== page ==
FIG. 8 shows a plan view of a still further embodiment of the invention, having essentially all of the important characteristics and components of the form first described and illustrated in FIGS. 1 to 5 of the drawings. In this form the unit as an entirety is designated as U-4 and is provided with staggered rows of circular sizing or sorting apertures 41 which are tapered from the lower surface of the screen unit to the upper or charging surface, as is in common with the other forms of the invention. The section is formed of a body of elastomer material having first and second transverse edges. The second edge is defined by a plurality of outwardly projecting elements or tongue portions 42, all of equal size and shape, and having transverse aligned bores 43 formed therethrough to accommodate heavy wires or rods for the connection transversely of a plurality of the units and for support of the units in operative position.
The first edge of the unit U-4 is provided with a similar plurality of outwardly projecting elements or narrow tongues tongue members 44 which are spaced apart and are adapted to be interposed between the tongue portions 42 of a second unit interconnected in longitudinal arrangement in line of the flow of material over the screen.
The side or lateral edges of the unit U-4 are similar in shape to cooperate in the joining of units transversely of the overall screen body formed to continue, without additional need for material, the staggered series of sizing apertures.
In all forms of my invention, any of the sectional units may be readily removed from the overall screen body and replaced without disconnecting the transverse interconnecting and supporting rods. To remove a unit the unit is transversely sliced directly over both supporting rods or wires. Any sharp cutting medium, such as a small rotary saw or a sharp knife, may be employed for such cutting. The unit is thereafter pushed downwardly into the bottom of the shaker box or trough and removed. The new replacement unit is transversely cut or sliced along appropriate transverse lines through its underside so that the slices or grooves formed intersect with the upper and lower transverse wire-receiving bores. Thereafter the new sliced unit may be forced downwardly upon the appropriate transverse rods and thus becomes interconnected with the other units and supported in the precise position of the worn or damaged unit replaced.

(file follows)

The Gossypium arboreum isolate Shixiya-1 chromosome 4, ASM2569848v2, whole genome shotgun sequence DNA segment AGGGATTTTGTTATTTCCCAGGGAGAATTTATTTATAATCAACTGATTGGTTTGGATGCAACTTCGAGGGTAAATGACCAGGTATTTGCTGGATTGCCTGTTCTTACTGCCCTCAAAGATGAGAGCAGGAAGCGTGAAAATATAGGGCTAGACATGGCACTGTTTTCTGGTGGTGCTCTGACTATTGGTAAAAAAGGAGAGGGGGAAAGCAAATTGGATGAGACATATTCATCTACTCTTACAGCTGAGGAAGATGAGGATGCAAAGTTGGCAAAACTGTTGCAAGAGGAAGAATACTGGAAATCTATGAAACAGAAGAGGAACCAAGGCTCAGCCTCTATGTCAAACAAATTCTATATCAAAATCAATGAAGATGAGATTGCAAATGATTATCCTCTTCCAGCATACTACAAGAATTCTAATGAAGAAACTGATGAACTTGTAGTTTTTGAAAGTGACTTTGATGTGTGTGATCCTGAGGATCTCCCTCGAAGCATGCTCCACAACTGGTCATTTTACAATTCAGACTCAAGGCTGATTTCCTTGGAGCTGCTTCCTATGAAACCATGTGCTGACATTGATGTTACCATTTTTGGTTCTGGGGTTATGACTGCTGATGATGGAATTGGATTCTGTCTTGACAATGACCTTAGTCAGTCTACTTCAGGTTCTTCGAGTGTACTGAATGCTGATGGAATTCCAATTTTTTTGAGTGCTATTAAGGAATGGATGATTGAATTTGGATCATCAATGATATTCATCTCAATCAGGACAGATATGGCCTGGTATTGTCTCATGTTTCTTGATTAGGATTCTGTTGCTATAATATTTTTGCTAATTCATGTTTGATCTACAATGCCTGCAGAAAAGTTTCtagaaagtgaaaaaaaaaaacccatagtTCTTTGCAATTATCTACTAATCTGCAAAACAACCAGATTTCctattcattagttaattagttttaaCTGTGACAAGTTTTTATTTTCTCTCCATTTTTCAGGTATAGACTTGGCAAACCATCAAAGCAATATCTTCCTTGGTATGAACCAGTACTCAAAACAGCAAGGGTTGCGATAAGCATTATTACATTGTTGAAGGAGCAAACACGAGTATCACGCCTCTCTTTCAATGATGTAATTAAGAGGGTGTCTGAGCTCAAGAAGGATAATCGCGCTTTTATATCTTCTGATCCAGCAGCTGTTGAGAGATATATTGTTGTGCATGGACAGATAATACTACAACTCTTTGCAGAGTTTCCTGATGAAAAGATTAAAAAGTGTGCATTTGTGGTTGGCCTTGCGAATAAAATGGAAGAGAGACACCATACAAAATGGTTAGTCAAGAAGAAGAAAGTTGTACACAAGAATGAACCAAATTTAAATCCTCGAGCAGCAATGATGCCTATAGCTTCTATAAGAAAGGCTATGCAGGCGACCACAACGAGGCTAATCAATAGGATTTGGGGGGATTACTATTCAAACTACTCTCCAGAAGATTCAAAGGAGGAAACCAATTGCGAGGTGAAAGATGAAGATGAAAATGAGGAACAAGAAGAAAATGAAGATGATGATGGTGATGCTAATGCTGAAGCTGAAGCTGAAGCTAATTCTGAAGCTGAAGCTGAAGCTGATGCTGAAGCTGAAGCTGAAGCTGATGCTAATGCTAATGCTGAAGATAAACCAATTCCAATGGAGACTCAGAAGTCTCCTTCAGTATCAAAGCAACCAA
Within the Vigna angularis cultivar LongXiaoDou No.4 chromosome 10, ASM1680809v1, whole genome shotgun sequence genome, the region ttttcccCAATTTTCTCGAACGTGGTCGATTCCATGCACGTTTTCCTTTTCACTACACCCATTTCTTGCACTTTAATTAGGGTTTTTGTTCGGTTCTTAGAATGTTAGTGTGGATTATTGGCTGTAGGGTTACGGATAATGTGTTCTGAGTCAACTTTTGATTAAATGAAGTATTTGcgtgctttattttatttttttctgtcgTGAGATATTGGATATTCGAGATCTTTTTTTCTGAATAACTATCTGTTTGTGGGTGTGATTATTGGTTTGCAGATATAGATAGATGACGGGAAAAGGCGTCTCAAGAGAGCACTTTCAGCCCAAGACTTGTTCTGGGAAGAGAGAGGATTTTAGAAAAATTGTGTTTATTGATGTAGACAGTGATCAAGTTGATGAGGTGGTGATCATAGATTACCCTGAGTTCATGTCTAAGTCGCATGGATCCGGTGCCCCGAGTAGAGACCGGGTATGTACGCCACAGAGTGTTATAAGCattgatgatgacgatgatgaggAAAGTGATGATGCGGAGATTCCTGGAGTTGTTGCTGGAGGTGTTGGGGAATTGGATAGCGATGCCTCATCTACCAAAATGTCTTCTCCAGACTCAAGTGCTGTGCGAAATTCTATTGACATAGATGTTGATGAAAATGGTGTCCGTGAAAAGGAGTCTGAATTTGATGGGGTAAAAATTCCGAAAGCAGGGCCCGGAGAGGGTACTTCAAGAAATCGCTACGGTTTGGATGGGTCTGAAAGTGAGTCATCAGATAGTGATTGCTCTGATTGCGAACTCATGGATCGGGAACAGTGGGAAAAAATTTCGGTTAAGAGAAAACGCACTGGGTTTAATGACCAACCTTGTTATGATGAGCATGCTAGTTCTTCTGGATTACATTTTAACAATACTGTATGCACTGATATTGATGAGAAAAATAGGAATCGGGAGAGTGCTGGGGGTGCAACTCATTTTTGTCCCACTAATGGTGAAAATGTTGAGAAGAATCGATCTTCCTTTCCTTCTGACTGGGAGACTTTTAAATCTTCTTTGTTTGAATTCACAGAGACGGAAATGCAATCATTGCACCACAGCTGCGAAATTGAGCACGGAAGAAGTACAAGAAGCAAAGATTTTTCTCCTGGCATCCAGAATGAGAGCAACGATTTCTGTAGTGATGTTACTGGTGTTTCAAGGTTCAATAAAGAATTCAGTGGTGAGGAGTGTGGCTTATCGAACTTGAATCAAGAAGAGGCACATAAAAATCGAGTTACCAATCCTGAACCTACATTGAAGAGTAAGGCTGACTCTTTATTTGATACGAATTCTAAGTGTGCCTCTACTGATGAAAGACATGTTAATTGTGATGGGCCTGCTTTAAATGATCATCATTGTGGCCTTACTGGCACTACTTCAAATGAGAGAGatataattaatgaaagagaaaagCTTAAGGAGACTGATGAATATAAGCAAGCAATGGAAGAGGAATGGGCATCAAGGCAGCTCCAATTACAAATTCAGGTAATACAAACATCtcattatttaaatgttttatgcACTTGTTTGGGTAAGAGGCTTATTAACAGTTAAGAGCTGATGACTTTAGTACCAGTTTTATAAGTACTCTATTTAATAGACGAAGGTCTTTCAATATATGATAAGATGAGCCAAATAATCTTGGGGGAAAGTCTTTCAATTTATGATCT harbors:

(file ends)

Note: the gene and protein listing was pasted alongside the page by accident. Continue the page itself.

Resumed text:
From the foregoing description and the accompanying drawings, it should be apparent that the important advantages and new results achieved by my invention are essentially as follows:
1. Sectional elastomer units readily connectible in multiplicity for entire screen bodies may be very economically produced to provide entire screen bodies for shaker screens and the like, where the overall areas of the screens vary widely in dimensions and areas.
2. The sectional units with complemental first and second require for interconnection and support only a minimal number of transverse wires or rods secured conventionally to the sides of the shaker box or trough.
3. The individual units when damaged or worn may be readily removed and replaced without disconnecting the transverse support rods and without any dismantling of the overall screen body.
4. Screen bodies constructed from a multiplicity of my novel units will very substantially outwear and outlast any prior art sizing and sifting screens employing mainly metal nettings, apertured metal sheets or even plastic-coated metal apertured material.
5. My units will not corrode or rust in long continuous use and will not be damaged by acidic or alkaline chemicals which may be present in some of the hard particle materials serviced by the screen bodies.
6. The transversely joined units in operation will have hinge action on their respective supporting rods when heavy fragmented materials are discharged thereon and also during tumbling and shaker action of the material during flow of material over the screen.
7. Din and noise pollution during operation is very substantially reduced in comparison with most prior art apparatus.
8. Cost of manufacture and original installation costs of molds, dies or other machinery for production of screen bodies are very substantially reduced.
9. Juncture of a multiplicity of my novel units produces continuity of screen aperture pattern with minimal requirement of solid elastomer material intervening between the sizing apertures. It also provides for independent hinge action of the numerous units upon impact and tumbling of the hard material.
The term "rod-like members" as used in the claims is employed in its broad sense to include rods, wires and small diameter cables and the like.